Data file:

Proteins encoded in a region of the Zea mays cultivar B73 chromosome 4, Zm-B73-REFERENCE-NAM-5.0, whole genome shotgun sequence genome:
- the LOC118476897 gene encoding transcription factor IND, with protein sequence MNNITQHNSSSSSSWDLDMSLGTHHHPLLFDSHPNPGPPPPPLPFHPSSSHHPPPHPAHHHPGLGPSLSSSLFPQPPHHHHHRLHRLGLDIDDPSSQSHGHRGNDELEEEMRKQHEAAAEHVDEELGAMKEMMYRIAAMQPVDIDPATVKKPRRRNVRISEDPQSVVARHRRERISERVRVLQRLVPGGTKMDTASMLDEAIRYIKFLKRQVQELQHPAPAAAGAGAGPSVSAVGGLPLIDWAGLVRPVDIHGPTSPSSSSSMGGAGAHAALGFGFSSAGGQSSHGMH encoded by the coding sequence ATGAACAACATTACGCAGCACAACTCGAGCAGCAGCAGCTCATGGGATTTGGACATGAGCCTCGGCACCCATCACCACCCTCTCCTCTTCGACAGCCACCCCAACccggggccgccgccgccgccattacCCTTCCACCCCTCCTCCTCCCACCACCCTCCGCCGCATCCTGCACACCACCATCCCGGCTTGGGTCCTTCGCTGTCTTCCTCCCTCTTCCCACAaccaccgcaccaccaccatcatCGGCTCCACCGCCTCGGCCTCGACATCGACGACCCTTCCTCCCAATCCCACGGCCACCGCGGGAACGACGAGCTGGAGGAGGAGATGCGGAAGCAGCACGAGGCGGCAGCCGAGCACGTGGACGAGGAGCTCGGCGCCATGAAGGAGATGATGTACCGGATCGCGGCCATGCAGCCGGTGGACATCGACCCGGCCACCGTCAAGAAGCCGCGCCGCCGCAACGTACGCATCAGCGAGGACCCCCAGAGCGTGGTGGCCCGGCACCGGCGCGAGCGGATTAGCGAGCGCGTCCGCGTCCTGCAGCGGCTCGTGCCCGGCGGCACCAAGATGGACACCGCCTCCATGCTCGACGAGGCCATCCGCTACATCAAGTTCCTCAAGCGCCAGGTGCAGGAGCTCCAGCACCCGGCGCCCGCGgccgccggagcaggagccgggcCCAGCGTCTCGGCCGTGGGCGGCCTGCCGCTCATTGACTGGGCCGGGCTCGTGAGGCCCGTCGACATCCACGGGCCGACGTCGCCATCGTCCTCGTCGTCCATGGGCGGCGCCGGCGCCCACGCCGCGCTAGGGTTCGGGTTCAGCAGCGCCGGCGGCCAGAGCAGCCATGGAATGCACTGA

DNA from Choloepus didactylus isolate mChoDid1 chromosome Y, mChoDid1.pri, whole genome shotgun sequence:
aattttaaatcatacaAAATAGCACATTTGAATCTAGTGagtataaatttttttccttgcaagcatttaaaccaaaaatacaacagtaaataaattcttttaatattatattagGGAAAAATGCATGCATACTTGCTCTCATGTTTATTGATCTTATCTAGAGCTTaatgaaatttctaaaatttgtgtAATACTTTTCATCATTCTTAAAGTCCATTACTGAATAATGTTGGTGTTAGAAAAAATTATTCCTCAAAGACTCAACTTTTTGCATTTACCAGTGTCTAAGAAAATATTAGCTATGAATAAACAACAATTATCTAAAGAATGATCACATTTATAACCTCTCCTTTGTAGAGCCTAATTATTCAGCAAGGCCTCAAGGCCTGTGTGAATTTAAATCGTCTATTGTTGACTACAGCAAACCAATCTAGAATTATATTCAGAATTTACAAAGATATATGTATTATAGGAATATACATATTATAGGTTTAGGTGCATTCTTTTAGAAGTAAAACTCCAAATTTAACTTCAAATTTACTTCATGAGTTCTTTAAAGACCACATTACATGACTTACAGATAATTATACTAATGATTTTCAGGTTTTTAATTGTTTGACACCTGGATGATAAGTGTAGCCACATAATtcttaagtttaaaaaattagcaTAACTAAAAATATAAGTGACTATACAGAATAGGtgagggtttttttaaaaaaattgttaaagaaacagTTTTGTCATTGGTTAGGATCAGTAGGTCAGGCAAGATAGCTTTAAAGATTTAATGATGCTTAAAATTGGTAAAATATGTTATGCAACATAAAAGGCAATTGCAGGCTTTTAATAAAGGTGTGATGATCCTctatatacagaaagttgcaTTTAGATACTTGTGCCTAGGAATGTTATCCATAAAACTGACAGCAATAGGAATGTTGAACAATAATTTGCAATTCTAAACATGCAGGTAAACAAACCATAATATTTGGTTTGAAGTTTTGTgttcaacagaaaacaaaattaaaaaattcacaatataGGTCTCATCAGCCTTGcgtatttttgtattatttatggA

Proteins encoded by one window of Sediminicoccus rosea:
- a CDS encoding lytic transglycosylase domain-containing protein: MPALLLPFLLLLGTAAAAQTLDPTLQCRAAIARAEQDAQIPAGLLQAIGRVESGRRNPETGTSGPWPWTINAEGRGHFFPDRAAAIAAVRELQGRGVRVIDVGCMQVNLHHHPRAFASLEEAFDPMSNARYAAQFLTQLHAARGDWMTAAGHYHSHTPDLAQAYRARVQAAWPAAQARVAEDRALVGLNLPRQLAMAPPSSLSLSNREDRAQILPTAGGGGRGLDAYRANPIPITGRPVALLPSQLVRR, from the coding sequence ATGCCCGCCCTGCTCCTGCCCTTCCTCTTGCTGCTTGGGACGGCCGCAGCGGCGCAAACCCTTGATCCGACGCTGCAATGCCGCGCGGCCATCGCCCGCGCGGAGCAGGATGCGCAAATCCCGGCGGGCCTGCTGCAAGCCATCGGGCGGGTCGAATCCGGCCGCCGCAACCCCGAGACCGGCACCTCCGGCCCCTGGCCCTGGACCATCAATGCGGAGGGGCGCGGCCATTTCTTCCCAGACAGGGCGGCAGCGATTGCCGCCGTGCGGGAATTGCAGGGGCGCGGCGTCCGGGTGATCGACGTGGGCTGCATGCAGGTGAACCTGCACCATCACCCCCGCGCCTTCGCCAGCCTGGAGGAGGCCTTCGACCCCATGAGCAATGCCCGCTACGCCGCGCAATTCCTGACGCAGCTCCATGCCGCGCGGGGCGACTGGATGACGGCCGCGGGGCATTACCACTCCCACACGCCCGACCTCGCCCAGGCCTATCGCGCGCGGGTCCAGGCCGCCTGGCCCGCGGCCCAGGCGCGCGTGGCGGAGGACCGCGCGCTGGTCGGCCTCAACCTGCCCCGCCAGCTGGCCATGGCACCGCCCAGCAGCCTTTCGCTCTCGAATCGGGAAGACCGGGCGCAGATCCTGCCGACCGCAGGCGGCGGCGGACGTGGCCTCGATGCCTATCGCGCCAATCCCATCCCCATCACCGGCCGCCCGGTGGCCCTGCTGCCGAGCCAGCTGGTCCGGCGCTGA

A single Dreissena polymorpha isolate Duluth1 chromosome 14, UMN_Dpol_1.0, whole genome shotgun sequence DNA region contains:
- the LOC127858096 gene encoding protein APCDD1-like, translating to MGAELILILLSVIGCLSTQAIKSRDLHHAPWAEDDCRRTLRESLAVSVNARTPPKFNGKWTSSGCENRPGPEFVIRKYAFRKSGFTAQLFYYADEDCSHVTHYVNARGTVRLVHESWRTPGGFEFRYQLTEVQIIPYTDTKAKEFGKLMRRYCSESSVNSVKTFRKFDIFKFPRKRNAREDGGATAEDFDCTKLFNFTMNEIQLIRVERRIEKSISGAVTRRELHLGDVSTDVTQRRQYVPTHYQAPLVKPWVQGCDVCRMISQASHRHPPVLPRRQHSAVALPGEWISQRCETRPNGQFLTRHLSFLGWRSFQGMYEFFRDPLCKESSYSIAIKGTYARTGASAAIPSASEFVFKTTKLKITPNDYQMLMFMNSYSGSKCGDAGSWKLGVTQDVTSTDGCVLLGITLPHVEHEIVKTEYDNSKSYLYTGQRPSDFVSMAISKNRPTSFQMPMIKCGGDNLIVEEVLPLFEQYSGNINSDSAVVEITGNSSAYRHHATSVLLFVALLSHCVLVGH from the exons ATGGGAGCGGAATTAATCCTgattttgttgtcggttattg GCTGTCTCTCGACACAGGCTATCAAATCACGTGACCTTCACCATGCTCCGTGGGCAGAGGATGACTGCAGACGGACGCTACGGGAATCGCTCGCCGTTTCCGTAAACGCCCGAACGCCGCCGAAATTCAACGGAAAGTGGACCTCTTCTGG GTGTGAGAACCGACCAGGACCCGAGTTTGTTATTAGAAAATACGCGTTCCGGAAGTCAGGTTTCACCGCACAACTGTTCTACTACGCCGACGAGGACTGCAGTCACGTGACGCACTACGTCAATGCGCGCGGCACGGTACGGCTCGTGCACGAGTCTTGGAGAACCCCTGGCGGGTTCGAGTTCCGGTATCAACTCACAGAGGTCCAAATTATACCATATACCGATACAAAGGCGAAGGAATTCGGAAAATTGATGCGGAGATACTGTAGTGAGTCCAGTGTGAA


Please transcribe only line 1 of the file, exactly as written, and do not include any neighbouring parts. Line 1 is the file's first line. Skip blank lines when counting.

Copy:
Proteins encoded in a region of the Zea mays cultivar B73 chromosome 4, Zm-B73-REFERENCE-NAM-5.0, whole genome shotgun sequence genome: